Laguna Grande isn’t so much a bioluminescent bay but a lagoon where you can rent a glass-bottomed kayak, paddle through an eerie canal, and enjoy the light show through the bottom of your boat. Because it’s less than an hour from San Juan on the northeastern tip of the island, it’s also the most crowded place for bioluminescent kayaking on the island. So you may want to try and go during the week or non-peak times.

Lajas, in the southwestern part of Puerto Rico, is the only one of the island’s bioluminescent bays where you can jump in and swim with the glowing microorganisms. Late-night snorkel trips offer you the rare opportunity to immerse yourself in glowing water, and diving to the bottom of the bay with goggles on is a little like speeding through the stars. It’s a bit of a trek from San Juan, but it’s well worth the time investment if you spend the night.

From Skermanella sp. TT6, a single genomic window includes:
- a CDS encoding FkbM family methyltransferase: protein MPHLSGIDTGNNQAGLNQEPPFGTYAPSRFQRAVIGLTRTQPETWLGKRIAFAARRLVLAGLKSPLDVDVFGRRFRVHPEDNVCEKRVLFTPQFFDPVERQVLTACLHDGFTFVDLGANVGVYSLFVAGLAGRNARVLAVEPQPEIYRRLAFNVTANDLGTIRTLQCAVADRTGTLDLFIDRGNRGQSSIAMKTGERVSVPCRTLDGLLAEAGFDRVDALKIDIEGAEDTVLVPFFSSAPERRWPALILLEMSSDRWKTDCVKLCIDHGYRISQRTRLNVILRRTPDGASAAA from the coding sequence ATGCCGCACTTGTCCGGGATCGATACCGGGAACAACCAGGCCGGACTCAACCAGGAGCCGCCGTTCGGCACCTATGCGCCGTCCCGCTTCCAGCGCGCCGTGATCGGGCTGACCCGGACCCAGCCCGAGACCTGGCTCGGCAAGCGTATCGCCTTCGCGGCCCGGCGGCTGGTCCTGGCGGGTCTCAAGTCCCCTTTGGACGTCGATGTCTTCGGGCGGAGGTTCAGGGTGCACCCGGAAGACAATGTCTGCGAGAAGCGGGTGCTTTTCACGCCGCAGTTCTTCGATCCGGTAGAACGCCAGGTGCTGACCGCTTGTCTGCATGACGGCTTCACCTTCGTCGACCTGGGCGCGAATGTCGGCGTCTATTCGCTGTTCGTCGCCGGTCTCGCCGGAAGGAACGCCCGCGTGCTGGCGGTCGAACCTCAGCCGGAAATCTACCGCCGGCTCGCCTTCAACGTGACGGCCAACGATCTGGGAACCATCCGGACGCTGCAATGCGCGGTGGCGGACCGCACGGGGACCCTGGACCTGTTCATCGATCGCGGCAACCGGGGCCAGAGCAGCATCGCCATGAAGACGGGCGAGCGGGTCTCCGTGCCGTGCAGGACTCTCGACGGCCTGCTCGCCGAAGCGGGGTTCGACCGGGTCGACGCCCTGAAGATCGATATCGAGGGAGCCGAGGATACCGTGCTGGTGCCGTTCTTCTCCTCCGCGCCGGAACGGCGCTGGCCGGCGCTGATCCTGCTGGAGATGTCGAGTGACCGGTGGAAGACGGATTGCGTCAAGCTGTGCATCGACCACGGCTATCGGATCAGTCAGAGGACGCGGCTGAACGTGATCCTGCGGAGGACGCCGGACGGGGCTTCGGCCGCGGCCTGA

Best time to go: Summer thunderstorms can drop loads of rain into Puerto Rico’s bio bays, so the best time is during the driest months of the year. Those are typically December through April, but there’s no guarantee in the tropics. As always, going during a new moon offers the least light pollution, so time your trip for when the moon is at its smallest if you can.

St Croix, U.S. Virgin Islands

salt river bay is a popular bioluminescent kayaking spot

Photo: Dondre Richards/Shutterstock